It’s that time of year. “Best books of 2003” lists have begun to appear. So let’s dive in: the editors over at Amazon have released their Best Books of 2003: Top 50 Editors’ Picks list. According to them, the best book of the year is James Frey’s addiction memoir A Million Little Pieces. I know a lot of people who read this book and really enjoyed it, but I personally am not a huge fan of addiction memoirs or messed-up-childhood memoirs. I think I find them to be too internal and personal, and I’m not usual that interested in getting up close and personal with someone I’ve never met. So, does it deserve to be named best book of the year? Maybe top 25, but not number 1. Some books that I actually did read and enjoyed that appear on this list: Moneyball by Michael Lewis, which my friend Patrick anointed “book of the year” months ago, comes in at #4. The Fortress of Solitude by Jonathan Lethem is #6, and Positively Fifth Street by James McManus is #9. Publisher’s Weekly has a very interesting interview with one of Amazon’s editors, who explains how this list was created, justifies the inclusion of certain titles, and comments on how relevant this list is to the prevailing tastes of the reading public. It’s a good read.
Pulitzer winner Junot Díaz talks with his fellow “Year in Reading” contributor Meghan O’Rourke in the debut episode of the online video series Open Book, co-sponsored by Slate and my alma mater. I’m thrilled that the producers elected to keep the same zany voice-over guy who reads Slate’s audio podcasts. Future interviews, we’re told, will include John Ashbery, Charles Simic, and Jonathan Safran Foer.
In the Times (UK), a look at the forthcoming Rough Guide to Cult Fiction begs the question: what is cult fiction? “The editors note in an introduction that Toby Litt once said that in their purest form, cult books ought to have been out of print for ten years,” Erica Wagner writes. She also notes that in order for there to be “cult fiction,” the fans of such fiction must be cult-like in their devotion. The Rough Guide apparently contains some odd inclusions as well as omissions, but the concept made me think of my experience with cult fiction. Based on working at a book store, I would say that, among contemporary authors, Chuck Palahniuk, Douglas Coupland, and, to a certain extent T.C. Boyle had cultish fans. During my reading life, I’ve only gotten really cultish about one author, Richard Brautigan, of whose poetry and fiction I was enamored as a teenager. Brautigan, I would imagine, fits the “cult fiction” label pretty well. Curious if anyone else uses this label, I found an interesting list of books that a library in Indiana has labeled “cult fiction.”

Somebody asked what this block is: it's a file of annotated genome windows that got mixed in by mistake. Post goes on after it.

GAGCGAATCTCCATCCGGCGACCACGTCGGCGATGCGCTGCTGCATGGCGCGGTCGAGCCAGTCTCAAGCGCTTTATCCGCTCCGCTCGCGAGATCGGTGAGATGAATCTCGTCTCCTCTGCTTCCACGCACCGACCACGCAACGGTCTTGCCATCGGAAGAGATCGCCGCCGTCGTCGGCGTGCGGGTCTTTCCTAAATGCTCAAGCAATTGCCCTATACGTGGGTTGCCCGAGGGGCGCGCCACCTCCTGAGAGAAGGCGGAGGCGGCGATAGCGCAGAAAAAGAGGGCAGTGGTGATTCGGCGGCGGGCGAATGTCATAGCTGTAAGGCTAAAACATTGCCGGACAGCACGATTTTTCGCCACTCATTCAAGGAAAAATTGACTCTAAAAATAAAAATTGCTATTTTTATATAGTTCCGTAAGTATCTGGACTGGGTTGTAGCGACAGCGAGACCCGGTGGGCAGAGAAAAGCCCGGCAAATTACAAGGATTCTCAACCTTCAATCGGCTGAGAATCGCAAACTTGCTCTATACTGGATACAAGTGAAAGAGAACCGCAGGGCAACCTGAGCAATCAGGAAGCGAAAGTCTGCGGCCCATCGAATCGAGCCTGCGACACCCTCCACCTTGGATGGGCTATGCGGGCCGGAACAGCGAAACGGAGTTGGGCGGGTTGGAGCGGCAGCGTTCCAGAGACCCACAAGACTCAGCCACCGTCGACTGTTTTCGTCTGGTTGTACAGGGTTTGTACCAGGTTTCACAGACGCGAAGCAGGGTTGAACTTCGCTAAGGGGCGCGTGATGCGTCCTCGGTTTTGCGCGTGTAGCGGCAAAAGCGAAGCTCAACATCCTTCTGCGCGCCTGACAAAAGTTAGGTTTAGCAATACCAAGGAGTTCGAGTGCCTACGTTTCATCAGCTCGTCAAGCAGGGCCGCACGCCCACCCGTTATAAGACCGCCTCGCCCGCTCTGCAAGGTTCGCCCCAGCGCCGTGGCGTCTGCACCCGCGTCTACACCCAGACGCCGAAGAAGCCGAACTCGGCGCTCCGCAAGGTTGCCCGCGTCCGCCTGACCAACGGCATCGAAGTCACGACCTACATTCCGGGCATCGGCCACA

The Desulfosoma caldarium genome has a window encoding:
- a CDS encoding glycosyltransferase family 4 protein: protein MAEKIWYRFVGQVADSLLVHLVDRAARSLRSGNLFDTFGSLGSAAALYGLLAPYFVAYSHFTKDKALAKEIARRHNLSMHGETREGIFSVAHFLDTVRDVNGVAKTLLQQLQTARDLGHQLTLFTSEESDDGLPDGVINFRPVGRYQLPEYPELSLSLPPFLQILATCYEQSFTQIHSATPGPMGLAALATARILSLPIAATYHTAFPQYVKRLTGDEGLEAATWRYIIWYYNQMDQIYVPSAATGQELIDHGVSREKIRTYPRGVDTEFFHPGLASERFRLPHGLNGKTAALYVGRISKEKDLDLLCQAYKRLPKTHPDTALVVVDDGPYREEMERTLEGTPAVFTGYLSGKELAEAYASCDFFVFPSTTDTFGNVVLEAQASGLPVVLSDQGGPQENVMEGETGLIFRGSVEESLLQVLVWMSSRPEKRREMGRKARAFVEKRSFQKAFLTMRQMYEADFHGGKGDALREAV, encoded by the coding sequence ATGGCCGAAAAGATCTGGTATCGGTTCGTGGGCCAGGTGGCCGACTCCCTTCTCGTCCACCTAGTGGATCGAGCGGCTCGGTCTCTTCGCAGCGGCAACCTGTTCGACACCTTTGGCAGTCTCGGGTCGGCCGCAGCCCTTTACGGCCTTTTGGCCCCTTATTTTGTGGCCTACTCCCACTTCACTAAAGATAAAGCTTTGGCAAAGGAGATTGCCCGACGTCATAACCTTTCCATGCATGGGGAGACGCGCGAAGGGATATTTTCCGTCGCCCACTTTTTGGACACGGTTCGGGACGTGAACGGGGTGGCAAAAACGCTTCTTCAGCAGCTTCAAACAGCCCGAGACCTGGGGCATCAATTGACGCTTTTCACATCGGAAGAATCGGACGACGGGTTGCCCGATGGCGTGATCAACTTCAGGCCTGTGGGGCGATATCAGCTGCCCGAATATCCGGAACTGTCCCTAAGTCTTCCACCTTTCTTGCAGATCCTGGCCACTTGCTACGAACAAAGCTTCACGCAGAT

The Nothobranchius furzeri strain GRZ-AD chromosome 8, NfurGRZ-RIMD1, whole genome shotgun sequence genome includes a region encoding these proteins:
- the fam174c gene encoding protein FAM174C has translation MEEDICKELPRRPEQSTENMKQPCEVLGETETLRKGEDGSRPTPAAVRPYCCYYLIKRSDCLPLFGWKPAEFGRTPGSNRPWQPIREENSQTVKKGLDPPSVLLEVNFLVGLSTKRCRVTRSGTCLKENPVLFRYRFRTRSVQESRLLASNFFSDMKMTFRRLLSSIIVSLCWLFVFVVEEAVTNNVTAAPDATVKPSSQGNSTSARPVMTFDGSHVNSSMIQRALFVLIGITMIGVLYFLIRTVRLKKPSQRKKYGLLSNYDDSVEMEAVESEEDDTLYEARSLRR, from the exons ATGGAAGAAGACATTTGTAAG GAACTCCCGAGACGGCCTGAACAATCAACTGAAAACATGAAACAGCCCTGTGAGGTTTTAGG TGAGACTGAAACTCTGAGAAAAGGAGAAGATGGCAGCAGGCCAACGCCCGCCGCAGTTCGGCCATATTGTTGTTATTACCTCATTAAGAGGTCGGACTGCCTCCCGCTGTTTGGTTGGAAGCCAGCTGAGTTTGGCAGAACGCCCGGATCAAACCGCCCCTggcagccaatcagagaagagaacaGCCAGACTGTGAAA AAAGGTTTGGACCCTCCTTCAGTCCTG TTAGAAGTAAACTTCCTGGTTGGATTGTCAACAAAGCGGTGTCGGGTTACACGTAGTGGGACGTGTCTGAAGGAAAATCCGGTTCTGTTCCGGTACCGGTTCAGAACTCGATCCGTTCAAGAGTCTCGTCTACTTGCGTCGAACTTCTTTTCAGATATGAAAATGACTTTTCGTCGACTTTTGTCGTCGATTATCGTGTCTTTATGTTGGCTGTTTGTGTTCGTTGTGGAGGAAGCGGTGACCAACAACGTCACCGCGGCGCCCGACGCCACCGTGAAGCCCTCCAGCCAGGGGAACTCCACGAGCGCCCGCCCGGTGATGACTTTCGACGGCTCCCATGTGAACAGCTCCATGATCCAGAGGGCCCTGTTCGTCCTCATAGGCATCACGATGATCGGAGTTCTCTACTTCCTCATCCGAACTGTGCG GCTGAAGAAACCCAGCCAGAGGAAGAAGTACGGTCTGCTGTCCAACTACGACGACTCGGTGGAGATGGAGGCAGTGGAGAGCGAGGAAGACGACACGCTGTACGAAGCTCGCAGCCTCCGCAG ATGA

As some of you may know, my very good friend Cem has been travelling through some remote parts of the world. The other day, in a very long email, he asked me whether or not I thought he should stay in northern Thailand or keep on moving toward the Middle East which is, ostensibly, his final destination… here is my advice (plus a little plug for the record label, which he had asked about): Sorry I haven’t gotten back to you sooner, your email took me 4 days to read. Seriously though, what I wouldn’t give to be in your place with your dilemma… should I go to this frighteningly exotic place or this other one? My jealousy aside, I’m not sure I can make this decision for you, but I might be able to give you a little insight. First, you have to decide, irrespective of the girl or whatever gig you have set up in Thailand, whether this adventure is all about getting to the destination (i.e. Cairo and the Middle East) or allowing yourself to be follow the whims of the world and just be wherever you end up… like Maqroll. I think both are perfectly admirable plans, but you have to pick one or the other. Secondly, I don’t know how tuned in you are to world events right now given your isolation, but American soldiers are dying every couple of days in Iraq, and the situation seems, to me anyway, to still be very much up in the air, with a guerilla war still a possibility, however remote. I’m sure that Cairo and Istanbul and Amman are all plenty safe, but I guess you should figure out if you prefer to be in the Middle East soon (while there is still uncertainty) or later when things have calmed down. So there you have it… no easy answers just more dilemmas. I love what you’re doing, and if and when you get settled somewhere, I am coming to visit. In other news, the website for my record label is www.realisticrecords.net so tell all your indie friends to check it out. There are mp3s up and pictures of the recoys reunion show/record release party. You can also buy the album there (It’s called Recoys Rekoys) and it’s a vinyl only run of 1000. Since that is almost sold out though, we’ll probably get a cd together soon enough.Now if there are any world travellers out there who are aspiring to do the sort of thing that my friend Cem is doing, I suggest you pick up The World’s Most Dangerous Places by Robert Young Pelton. It’s a very informative and wildly entertain look at some of the more hazardous corners of the planet. As if to underline his fealty for sticky situations, Pelton himself was kidnapped by leftist rebels in Columbia earlier this year. He was later released.